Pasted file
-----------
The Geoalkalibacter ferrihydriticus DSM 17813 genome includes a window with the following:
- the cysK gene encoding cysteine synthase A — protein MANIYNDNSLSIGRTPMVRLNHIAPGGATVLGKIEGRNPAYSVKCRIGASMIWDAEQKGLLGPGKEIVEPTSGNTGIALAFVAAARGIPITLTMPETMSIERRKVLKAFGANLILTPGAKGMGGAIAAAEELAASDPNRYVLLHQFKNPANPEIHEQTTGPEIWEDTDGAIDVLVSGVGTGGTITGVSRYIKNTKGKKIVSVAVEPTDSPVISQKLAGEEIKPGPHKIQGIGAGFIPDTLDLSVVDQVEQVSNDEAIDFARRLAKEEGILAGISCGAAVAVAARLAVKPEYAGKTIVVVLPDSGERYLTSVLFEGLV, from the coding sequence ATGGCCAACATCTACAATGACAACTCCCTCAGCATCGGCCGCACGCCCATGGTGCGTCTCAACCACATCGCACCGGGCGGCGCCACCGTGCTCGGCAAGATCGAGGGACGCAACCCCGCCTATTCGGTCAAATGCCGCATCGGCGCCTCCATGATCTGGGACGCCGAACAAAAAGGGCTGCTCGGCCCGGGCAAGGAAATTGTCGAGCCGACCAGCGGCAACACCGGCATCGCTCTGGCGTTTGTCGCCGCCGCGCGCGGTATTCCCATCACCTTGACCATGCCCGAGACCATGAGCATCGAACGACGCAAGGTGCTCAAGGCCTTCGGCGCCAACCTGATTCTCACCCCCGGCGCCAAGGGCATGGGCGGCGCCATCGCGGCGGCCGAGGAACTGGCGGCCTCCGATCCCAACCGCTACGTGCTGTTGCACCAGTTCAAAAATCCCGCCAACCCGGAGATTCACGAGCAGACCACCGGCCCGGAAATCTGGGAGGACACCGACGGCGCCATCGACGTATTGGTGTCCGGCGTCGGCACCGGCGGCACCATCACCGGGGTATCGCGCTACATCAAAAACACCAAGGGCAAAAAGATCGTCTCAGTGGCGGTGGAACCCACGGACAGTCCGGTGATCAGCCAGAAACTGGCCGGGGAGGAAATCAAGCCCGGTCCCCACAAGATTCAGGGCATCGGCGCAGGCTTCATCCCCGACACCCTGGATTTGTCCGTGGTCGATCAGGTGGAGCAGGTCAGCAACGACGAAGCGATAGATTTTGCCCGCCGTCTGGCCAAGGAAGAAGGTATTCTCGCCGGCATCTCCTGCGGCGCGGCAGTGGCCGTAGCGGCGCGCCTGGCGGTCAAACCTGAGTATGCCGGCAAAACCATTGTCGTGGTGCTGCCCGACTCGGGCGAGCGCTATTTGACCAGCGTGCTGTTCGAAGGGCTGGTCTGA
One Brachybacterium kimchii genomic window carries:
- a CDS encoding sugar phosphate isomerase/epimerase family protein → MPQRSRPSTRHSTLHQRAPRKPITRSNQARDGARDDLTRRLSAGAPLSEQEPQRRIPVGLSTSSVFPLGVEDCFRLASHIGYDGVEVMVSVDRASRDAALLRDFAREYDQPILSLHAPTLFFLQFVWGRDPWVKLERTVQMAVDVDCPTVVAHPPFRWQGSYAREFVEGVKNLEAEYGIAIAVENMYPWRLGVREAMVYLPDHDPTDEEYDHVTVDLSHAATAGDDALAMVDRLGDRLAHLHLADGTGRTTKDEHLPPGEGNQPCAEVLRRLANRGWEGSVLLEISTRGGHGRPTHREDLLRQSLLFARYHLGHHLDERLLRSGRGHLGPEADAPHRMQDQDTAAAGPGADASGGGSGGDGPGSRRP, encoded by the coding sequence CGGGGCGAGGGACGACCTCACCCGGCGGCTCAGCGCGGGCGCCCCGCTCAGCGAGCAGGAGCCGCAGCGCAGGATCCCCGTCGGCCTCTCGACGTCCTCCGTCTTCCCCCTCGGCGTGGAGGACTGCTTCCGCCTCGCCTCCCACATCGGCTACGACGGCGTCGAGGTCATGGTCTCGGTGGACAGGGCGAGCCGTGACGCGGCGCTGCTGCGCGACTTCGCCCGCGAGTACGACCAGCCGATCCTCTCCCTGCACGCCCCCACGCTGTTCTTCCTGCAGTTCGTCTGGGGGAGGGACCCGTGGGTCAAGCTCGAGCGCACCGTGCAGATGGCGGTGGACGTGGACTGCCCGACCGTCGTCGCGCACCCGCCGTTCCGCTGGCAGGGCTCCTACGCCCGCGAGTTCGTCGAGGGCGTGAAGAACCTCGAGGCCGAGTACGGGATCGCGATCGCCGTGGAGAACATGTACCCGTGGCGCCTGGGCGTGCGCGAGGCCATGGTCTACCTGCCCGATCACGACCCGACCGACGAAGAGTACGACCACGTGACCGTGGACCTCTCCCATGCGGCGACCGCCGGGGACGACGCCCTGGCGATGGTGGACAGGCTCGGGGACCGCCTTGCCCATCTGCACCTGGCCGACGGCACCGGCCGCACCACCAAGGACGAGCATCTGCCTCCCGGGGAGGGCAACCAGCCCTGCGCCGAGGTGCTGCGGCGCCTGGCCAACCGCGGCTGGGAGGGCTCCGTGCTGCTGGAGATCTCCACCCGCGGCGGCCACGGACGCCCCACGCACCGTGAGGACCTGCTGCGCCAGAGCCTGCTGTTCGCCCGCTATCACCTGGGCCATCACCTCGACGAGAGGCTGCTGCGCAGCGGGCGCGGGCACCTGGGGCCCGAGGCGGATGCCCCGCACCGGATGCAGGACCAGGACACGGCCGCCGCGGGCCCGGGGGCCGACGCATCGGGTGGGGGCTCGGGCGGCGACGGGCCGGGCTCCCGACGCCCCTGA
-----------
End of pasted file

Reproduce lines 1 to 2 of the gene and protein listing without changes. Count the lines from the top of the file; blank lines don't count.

The Geoalkalibacter ferrihydriticus DSM 17813 genome includes a window with the following:
- the cysK gene encoding cysteine synthase A — protein MANIYNDNSLSIGRTPMVRLNHIAPGGATVLGKIEGRNPAYSVKCRIGASMIWDAEQKGLLGPGKEIVEPTSGNTGIALAFVAAARGIPITLTMPETMSIERRKVLKAFGANLILTPGAKGMGGAIAAAEELAASDPNRYVLLHQFKNPANPEIHEQTTGPEIWEDTDGAIDVLVSGVGTGGTITGVSRYIKNTKGKKIVSVAVEPTDSPVISQKLAGEEIKPGPHKIQGIGAGFIPDTLDLSVVDQVEQVSNDEAIDFARRLAKEEGILAGISCGAAVAVAARLAVKPEYAGKTIVVVLPDSGERYLTSVLFEGLV, from the coding sequence ATGGCCAACATCTACAATGACAACTCCCTCAGCATCGGCCGCACGCCCATGGTGCGTCTCAACCACATCGCACCGGGCGGCGCCACCGTGCTCGGCAAGATCGAGGGACGCAACCCCGCCTATTCGGTCAAATGCCGCATCGGCGCCTCCATGATCTGGGACGCCGAACAAAAAGGGCTGCTCGGCCCGGGCAAGGAAATTGTCGAGCCGACCAGCGGCAACACCGGCATCGCTCTGGCGTTTGTCGCCGCCGCGCGCGGTATTCCCATCACCTTGACCATGCCCGAGACCATGAGCATCGAACGACGCAAGGTGCTCAAGGCCTTCGGCGCCAACCTGATTCTCACCCCCGGCGCCAAGGGCATGGGCGGCGCCATCGCGGCGGCCGAGGAACTGGCGGCCTCCGATCCCAACCGCTACGTGCTGTTGCACCAGTTCAAAAATCCCGCCAACCCGGAGATTCACGAGCAGACCACCGGCCCGGAAATCTGGGAGGACACCGACGGCGCCATCGACGTATTGGTGTCCGGCGTCGGCACCGGCGGCACCATCACCGGGGTATCGCGCTACATCAAAAACACCAAGGGCAAAAAGATCGTCTCAGTGGCGGTGGAACCCACGGACAGTCCGGTGATCAGCCAGAAACTGGCCGGGGAGGAAATCAAGCCCGGTCCCCACAAGATTCAGGGCATCGGCGCAGGCTTCATCCCCGACACCCTGGATTTGTCCGTGGTCGATCAGGTGGAGCAGGTCAGCAACGACGAAGCGATAGATTTTGCCCGCCGTCTGGCCAAGGAAGAAGGTATTCTCGCCGGCATCTCCTGCGGCGCGGCAGTGGCCGTAGCGGCGCGCCTGGCGGTCAAACCTGAGTATGCCGGCAAAACCATTGTCGTGGTGCTGCCCGACTCGGGCGAGCGCTATTTGACCAGCGTGCTGTTCGAAGGGCTGGTCTGA